I am not writing this series because I am a world-class expert on the subject of what constitutes intelligence, but because my views are slowly changing. (I might be a county-class expert on intelligence). Had I not read Taleb’s The Black Swan, I doubt I could have accepted the Palin candidacy with grace. My son Ben is tired of the Palin discussions, and I promise not to stay on the topic long. I fully admit that if the Democrats had done something similar, I would be more likely to consider it a stunt and less likely to consider her candidacy seriously.
But the thought was already growing in my mind that defining pure intelligence as g-factor, that patern-recognition, analogy creating, platonicity was a limitation. I had long been suspicious of top-down central planning, which always looks so plausible but has a poor track record. Taleb’s writing, pointing out the besetting dangers of such intelligence took me a step further. “Smart” people create a different type of errors. They become enamored of a pattern or theory and push it forward in spite of contrary evidence.
Well, sometimes that works. Confidence and perseverance can be good things. But it can also be catastrophic.
Some systems are so complex that patterns do not hold very well. There are weather cycles that are fairly consistent and predictive – seasons, El Nino, monsoons – but even these admit of considerable variation. There are too many interactive variables to make solid predictions. We have gotten much better, but still have surprises.
The economy is even more complex. One of the reasons that Taleb has contempt for most economists is that they believe they can reduce complicated, unpredictable events into some manageable form. They see patterns that aren’t there, or more precisely, are there only in certain circumstances or for a limited period of time. Economists overestimate how well the predictors will work. It is not that there are no patterns, or that there is no value in their knowledge, but that acting as if we know when we have overrun the limits of our knowledge in a crisis is dangerous.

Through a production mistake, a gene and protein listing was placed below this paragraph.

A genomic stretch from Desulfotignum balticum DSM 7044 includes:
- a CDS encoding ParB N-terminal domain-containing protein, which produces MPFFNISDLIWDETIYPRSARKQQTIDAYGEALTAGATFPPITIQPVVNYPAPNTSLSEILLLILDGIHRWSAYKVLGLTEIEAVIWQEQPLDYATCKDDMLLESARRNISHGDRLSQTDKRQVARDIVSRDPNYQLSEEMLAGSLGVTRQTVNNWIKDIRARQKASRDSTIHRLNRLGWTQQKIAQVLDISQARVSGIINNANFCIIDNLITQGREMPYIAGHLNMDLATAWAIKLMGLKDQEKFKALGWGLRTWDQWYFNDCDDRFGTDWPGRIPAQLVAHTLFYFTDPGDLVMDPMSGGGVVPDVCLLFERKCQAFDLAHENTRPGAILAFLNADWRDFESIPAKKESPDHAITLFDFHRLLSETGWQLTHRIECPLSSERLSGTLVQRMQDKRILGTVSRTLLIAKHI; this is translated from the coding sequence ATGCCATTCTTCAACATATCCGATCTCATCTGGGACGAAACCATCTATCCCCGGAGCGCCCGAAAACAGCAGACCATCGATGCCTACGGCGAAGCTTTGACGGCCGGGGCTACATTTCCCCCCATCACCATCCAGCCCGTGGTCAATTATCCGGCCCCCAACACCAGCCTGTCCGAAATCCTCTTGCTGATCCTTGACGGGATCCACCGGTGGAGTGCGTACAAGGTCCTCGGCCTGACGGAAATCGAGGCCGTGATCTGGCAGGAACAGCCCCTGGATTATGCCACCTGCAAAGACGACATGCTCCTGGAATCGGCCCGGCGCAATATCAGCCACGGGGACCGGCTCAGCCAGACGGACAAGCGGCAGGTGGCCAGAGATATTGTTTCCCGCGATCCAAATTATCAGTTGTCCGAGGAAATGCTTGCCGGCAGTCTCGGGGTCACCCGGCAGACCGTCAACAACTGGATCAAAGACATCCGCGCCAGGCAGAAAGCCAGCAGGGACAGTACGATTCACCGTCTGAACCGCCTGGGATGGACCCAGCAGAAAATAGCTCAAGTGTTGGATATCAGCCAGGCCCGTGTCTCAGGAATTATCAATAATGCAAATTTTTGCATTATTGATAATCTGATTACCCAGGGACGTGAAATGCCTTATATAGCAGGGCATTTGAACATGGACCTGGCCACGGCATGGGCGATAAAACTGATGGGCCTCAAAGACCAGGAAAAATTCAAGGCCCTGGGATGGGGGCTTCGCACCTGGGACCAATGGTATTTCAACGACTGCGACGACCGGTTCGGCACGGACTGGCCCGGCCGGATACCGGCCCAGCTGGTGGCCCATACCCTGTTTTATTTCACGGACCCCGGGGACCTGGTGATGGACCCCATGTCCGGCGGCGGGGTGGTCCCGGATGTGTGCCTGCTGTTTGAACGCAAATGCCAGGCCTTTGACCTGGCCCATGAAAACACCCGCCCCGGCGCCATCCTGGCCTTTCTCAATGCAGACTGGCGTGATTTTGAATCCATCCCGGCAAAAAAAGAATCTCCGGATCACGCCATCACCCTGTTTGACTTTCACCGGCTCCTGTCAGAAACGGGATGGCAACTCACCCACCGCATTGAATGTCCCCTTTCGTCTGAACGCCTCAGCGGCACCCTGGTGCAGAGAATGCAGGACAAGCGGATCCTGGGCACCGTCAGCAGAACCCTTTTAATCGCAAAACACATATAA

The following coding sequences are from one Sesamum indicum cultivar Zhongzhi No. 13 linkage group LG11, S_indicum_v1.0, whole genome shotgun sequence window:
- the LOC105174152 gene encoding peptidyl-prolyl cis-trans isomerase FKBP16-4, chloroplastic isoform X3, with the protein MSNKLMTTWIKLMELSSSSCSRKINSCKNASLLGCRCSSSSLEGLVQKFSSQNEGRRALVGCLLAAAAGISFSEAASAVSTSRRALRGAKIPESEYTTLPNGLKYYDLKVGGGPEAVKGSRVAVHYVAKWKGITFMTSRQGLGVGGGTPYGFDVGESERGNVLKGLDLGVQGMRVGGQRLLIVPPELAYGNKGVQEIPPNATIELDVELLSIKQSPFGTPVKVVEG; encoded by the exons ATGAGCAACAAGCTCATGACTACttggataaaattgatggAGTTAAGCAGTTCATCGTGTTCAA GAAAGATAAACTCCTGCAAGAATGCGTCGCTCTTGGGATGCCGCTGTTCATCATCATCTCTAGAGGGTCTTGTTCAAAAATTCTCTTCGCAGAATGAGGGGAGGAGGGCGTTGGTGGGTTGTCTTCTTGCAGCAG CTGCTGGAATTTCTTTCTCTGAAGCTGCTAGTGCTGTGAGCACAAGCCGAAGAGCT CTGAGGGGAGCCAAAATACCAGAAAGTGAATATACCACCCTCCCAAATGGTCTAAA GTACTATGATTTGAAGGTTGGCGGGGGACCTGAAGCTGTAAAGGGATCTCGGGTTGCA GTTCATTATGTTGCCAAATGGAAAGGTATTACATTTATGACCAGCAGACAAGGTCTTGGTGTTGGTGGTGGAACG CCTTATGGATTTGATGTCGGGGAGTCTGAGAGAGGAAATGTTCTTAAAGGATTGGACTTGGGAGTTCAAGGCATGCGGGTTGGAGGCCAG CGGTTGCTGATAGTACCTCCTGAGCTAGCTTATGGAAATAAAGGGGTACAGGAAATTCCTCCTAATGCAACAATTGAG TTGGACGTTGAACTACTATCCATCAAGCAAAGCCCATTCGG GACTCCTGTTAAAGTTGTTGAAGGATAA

A reasonably smart person who doesn’t have a pattern locked in her head, who is simply looking at the situation cold and trying to manage or adjust the crisis, will do better than the smarter person with a Theory they can’t let go of. The former won’t always get it right either, and will make some errors that the Theory person wouldn’t. The Theory people will then articulate what went wrong and how they would never make that mistake, and convince us that we should stop listening to those seat-of-the-pants people and listen to them, the experts. And this will work great until it stops working, at which point we will have…
You know what we will have: a hundred economists choosing up teams and telling us a dozen different reasons why we had a financial crisis. Each of those explanations will sound entirely plausible while you are listening to it. You will know with assurance that if you got into a live argument with any one of these people they would mop the floor with you, because they know this much better than you do. You would have to leave the debate floor in ignominious defeat, revealed as a fool. And yet… and yet I didn’t recently cost the American people $700,000,000,000, did I? No, it took smart people, Nobel prize winners in economics to do that. One of the small comforts of this whole crisis is also one of the most depressing aspects. There was very little criminality, very little fraud, in this whole mess. People stretched rules, but they didn’t break them. It was bad ideas that brought us to this pass.
No, it was good ideas, arrogantly imposed beyond their usefulness, which brought us to this pass. It wasn’t that these subprime mortgages were all bad loans, which anyone could have seen. Most of them have not defaulted, and will turn out to be good loans. Most of those people are still making payments. They will be homeowners and have escaped from the cycle of poverty (if you’re a Democrat) or become part of the ownership society (if you’re a Republican). It’s just that as a group these loans defaulted at a higher rate, and because we’re not sure what the final numbers on that will be – thirty years from now – we don’t know what complex derivatives that include them are worth, so no one wants to buy or sell them anymore.